What To Do If You’re Late Paying Taxes
The failure to file penalty is greater than the failure to pay penalty, so it’s better to file and set up a system to pay what you can/get on a payment plan. The IRS accepts payment via paper check, debit card or credit card. If you decide to pay the IRS with a credit card, depending on which credit card processor you use, there will be a fee. The fee is just under 2% of your tax payment.
If you can’t pay the full amount immediately, then there are three options to pay over time:
Set up a short-term payment plan via the IRS
You can apply to the IRS for a short-term payment plan. If approved, you can pay with a check, money order, debit or credit card. You’ll pay interest until the balance is paid in full. The penalty for non-payment is a maximum of 25% of the unpaid tax amount until balance is paid in full. If you choose this route, you’re expected to pay within 180 days.
Opt for long-term payment via the IRS
Option A: Automatic monthly withdrawals
This is the most cost effective of the payment plans. You’ll pay a set monthly amount through automatic withdrawals like an installment loan. This plan requires that you set up an authorized debit withdrawal from your checking account. The fees for choosing this plan include a $31 setup fee, interest until the balance is paid in full and non-payment penalty up to a maximum of 25% of the unpaid tax amount until the balance is paid in full.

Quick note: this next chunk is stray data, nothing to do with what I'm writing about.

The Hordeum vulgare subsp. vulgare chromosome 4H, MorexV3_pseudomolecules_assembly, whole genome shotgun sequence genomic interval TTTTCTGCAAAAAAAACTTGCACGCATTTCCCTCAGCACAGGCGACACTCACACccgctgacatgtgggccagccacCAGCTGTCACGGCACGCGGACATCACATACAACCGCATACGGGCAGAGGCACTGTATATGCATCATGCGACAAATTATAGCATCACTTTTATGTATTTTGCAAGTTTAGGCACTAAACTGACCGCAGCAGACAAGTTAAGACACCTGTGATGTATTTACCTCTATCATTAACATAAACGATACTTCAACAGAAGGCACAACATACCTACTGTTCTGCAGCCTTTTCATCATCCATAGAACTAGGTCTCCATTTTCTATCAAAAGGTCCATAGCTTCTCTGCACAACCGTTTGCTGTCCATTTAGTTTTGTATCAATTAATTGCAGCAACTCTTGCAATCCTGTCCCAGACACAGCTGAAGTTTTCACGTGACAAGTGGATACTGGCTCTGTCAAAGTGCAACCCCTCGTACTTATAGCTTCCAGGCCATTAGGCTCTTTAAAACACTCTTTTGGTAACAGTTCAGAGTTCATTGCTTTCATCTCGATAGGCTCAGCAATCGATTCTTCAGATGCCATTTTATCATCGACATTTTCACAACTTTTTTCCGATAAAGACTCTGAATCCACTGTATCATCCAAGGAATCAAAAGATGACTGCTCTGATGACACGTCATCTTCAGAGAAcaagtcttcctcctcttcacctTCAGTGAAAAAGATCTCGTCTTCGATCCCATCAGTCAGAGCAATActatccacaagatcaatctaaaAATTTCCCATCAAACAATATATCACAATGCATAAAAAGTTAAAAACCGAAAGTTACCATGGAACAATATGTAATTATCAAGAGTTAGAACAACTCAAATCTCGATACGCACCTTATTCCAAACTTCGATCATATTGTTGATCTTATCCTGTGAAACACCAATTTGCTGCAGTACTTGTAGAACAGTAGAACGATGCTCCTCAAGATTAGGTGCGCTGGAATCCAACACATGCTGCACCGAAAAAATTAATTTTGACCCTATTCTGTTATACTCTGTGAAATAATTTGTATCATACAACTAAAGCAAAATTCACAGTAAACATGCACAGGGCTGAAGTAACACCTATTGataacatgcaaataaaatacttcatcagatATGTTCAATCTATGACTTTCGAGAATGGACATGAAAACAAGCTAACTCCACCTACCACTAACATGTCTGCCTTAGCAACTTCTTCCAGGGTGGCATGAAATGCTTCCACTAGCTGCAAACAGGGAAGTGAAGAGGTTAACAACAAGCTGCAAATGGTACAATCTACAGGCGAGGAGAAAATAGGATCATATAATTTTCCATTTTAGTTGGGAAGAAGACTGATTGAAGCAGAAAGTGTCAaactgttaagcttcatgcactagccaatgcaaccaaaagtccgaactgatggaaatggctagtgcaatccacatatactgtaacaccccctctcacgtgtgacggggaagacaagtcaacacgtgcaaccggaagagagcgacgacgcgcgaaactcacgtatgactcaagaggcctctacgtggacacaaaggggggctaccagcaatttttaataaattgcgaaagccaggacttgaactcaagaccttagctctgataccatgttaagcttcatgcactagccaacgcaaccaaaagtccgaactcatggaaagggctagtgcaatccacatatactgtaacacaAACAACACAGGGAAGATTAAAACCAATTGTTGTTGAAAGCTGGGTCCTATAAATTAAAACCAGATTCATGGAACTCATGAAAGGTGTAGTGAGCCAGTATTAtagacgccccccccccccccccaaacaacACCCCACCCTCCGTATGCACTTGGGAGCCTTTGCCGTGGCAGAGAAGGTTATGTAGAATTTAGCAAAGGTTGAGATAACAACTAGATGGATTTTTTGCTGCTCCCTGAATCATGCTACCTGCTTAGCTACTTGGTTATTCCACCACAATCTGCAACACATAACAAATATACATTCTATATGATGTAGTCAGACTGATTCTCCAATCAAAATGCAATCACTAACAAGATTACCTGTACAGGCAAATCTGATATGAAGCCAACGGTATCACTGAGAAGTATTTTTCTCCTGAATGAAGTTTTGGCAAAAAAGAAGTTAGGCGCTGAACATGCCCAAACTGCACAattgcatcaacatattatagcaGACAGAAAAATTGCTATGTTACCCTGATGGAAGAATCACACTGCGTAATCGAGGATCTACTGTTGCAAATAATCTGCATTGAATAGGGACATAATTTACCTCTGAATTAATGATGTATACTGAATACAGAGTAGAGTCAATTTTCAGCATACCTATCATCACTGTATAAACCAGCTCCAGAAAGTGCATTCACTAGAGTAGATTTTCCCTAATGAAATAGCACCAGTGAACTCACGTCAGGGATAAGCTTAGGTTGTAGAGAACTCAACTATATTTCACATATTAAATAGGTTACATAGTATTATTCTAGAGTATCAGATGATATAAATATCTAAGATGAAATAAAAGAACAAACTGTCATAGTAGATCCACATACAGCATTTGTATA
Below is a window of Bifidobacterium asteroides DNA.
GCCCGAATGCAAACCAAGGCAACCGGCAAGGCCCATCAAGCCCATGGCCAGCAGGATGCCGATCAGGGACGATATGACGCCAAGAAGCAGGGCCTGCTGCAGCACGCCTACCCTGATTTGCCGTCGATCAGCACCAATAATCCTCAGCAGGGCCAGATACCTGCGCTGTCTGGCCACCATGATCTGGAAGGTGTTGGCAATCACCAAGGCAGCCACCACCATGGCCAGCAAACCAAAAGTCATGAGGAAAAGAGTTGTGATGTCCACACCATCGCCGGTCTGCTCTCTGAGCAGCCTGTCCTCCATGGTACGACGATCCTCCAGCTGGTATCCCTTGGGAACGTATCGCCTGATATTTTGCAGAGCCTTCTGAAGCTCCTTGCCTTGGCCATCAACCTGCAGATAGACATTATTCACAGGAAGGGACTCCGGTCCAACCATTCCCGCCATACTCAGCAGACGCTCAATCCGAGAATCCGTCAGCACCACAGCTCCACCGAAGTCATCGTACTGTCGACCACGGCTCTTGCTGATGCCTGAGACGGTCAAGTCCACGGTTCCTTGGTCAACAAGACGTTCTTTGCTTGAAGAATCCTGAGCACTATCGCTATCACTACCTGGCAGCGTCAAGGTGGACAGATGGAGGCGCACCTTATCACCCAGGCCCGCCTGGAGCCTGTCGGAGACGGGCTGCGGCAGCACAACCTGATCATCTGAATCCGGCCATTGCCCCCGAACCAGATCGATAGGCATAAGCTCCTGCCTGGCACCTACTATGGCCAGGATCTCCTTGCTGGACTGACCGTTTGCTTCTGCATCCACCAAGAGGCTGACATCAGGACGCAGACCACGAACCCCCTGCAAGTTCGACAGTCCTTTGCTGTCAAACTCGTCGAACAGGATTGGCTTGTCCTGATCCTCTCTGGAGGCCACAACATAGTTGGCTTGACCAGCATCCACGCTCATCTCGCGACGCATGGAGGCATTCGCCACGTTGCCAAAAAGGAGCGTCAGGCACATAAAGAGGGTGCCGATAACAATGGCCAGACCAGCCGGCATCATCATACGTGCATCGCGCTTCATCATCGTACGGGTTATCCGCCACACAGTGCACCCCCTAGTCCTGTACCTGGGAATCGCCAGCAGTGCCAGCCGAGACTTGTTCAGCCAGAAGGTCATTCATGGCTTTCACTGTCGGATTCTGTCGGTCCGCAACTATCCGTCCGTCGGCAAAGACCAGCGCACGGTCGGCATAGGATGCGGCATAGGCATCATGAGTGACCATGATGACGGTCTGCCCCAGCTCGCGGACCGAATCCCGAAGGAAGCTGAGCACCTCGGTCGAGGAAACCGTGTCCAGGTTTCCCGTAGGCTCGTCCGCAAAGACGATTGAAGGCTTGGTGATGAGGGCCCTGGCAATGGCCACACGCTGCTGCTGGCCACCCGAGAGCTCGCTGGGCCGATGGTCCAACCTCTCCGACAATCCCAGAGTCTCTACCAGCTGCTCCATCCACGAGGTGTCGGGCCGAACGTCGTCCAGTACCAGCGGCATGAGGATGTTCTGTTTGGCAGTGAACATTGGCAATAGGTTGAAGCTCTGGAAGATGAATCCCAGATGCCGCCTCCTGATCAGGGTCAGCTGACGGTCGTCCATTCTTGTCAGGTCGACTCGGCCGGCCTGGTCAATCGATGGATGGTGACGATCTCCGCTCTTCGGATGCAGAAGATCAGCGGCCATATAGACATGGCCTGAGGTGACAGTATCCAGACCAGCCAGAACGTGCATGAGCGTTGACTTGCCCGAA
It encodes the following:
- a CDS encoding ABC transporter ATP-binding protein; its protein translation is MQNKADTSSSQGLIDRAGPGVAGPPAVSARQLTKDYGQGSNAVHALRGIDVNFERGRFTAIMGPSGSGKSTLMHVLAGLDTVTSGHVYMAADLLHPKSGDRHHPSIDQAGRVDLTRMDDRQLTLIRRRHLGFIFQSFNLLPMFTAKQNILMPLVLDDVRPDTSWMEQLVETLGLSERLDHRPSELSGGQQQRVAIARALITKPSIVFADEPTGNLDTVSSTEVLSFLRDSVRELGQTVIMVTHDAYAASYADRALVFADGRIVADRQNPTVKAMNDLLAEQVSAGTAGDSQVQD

Option B: Manual payments each month
With this option you’ll also pay taxes you owe monthly but can choose to pay directly from your checking or savings account, paper check, money order, debit card or credit card. The fees for this option include a $130 setup fee, interest until the balance is paid in full, penalties for failure to pay up to a maximum of 25% of the unpaid tax amount until balance is paid in full, and card transaction fees if you use a credit card.